“How much does a school bus weigh?”
“How many people are currently online in Germany?”
“How many windows are there in New York City?”
And, most importantly: “How the heck do you answer these crazy questions?”
If you’re interviewing for a tech job, chances are you’ll get thrown one of these brain teaser questions at some point during the selection process. And when you do, you don’t want to stammer, “Um, I have no idea.”
So to make sure that you’re ready to handle just about anything, let me share nine steps that helped me earn offers at Apple, Amazon, Microsoft, LinkedIn, and VC-backed startups.
1. Understand What the Interviewer Wants
It’s easy to get flustered if you assume that this is the same kind of question you might find on a multiple-choice test (i.e., there’s one right answer and lots of wrong ones).
Instead, think about it from the interviewer’s perspective. She needs to find someone who can succeed in this job—not someone who’s great at counting windows. So what she really wants to know is whether you can handle the rigors of a crazy tech job, which include:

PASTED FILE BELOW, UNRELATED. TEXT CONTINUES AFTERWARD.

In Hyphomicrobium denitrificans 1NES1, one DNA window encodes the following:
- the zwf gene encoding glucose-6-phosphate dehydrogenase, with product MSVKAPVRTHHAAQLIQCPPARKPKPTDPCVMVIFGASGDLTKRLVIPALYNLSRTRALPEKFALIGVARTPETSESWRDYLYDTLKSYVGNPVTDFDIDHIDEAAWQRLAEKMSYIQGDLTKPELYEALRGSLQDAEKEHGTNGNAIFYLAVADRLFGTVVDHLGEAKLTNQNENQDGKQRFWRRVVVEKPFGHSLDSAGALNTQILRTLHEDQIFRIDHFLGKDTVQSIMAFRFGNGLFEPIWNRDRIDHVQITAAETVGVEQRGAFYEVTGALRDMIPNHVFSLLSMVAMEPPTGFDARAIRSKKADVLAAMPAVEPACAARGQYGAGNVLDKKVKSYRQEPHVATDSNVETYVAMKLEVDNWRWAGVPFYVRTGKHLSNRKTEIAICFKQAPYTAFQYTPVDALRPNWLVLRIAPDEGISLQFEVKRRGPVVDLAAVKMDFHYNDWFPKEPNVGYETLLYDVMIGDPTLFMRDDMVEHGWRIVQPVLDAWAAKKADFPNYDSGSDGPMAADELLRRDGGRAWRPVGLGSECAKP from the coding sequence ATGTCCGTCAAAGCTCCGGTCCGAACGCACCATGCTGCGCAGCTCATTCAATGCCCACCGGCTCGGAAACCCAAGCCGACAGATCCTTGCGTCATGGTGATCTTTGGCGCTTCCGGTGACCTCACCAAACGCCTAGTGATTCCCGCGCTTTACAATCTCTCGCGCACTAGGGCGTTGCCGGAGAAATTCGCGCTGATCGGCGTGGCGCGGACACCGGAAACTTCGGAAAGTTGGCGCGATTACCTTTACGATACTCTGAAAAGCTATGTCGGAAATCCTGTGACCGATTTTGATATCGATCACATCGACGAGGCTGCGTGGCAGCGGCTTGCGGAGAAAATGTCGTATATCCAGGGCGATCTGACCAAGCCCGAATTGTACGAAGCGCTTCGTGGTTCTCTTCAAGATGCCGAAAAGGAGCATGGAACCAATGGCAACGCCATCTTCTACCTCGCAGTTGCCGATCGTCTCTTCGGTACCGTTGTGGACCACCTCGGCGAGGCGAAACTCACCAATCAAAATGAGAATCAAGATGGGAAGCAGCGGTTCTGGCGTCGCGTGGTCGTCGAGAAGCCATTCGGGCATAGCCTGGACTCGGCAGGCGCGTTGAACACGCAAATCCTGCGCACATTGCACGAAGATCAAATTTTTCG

- Dealing with uncertainty
- Thinking analytically
- Communicating clearly
So, your first step is to take a deep breath and remember your goal is to demonstrate your curiosity, logical analysis, and clear communication—not come up with the exact, perfect calculations.
2. Clarify the Question
To demonstrate your curiosity, start by asking some clarifying questions. For instance, if you’ve been asked how many windows are in New York (here’s a list I’ve collected of other common tech brain teasers), you might respond by asking:
“When you say windows, do you only mean building windows or are you also thinking of subways, computers, and exhibits at the Bronx Zoo?”